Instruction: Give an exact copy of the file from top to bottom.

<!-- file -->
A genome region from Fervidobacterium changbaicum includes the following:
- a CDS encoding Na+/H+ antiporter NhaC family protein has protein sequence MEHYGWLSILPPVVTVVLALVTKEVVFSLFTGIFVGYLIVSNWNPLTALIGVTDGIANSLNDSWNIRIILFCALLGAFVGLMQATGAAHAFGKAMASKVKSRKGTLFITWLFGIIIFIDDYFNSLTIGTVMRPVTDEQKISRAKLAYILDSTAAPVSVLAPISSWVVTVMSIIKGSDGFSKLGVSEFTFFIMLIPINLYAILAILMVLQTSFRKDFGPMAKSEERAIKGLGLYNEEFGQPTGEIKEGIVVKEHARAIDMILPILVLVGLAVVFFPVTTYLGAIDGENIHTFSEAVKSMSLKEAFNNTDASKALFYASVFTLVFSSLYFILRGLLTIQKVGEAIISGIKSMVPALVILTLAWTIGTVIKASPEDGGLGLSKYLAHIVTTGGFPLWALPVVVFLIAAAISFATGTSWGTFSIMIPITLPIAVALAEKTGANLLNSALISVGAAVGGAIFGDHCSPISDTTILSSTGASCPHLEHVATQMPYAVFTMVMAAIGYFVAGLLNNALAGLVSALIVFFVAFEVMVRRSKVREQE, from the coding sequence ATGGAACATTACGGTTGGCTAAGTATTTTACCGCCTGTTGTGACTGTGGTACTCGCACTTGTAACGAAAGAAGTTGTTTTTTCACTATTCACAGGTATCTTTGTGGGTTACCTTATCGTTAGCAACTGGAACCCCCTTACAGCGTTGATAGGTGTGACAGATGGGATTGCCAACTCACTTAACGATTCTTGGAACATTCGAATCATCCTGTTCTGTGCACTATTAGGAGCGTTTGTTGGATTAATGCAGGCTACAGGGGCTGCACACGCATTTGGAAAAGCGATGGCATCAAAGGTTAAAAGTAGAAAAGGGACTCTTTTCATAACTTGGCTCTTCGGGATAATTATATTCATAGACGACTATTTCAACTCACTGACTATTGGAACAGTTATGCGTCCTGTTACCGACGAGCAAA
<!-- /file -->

A genome region from Fervidobacterium changbaicum includes the following:
- a CDS encoding Na+/H+ antiporter NhaC family protein has protein sequence MEHYGWLSILPPVVTVVLALVTKEVVFSLFTGIFVGYLIVSNWNPLTALIGVTDGIANSLNDSWNIRIILFCALLGAFVGLMQATGAAHAFGKAMASKVKSRKGTLFITWLFGIIIFIDDYFNSLTIGTVMRPVTDEQKISRAKLAYILDSTAAPVSVLAPISSWVVTVMSIIKGSDGFSKLGVSEFTFFIMLIPINLYAILAILMVLQTSFRKDFGPMAKSEERAIKGLGLYNEEFGQPTGEIKEGIVVKEHARAIDMILPILVLVGLAVVFFPVTTYLGAIDGENIHTFSEAVKSMSLKEAFNNTDASKALFYASVFTLVFSSLYFILRGLLTIQKVGEAIISGIKSMVPALVILTLAWTIGTVIKASPEDGGLGLSKYLAHIVTTGGFPLWALPVVVFLIAAAISFATGTSWGTFSIMIPITLPIAVALAEKTGANLLNSALISVGAAVGGAIFGDHCSPISDTTILSSTGASCPHLEHVATQMPYAVFTMVMAAIGYFVAGLLNNALAGLVSALIVFFVAFEVMVRRSKVREQE, from the coding sequence ATGGAACATTACGGTTGGCTAAGTATTTTACCGCCTGTTGTGACTGTGGTACTCGCACTTGTAACGAAAGAAGTTGTTTTTTCACTATTCACAGGTATCTTTGTGGGTTACCTTATCGTTAGCAACTGGAACCCCCTTACAGCGTTGATAGGTGTGACAGATGGGATTGCCAACTCACTTAACGATTCTTGGAACATTCGAATCATCCTGTTCTGTGCACTATTAGGAGCGTTTGTTGGATTAATGCAGGCTACAGGGGCTGCACACGCATTTGGAAAAGCGATGGCATCAAAGGTTAAAAGTAGAAAAGGGACTCTTTTCATAACTTGGCTCTTCGGGATAATTATATTCATAGACGACTATTTCAACTCACTGACTATTGGAACAGTTATGCGTCCTGTTACCGACGAGCAAA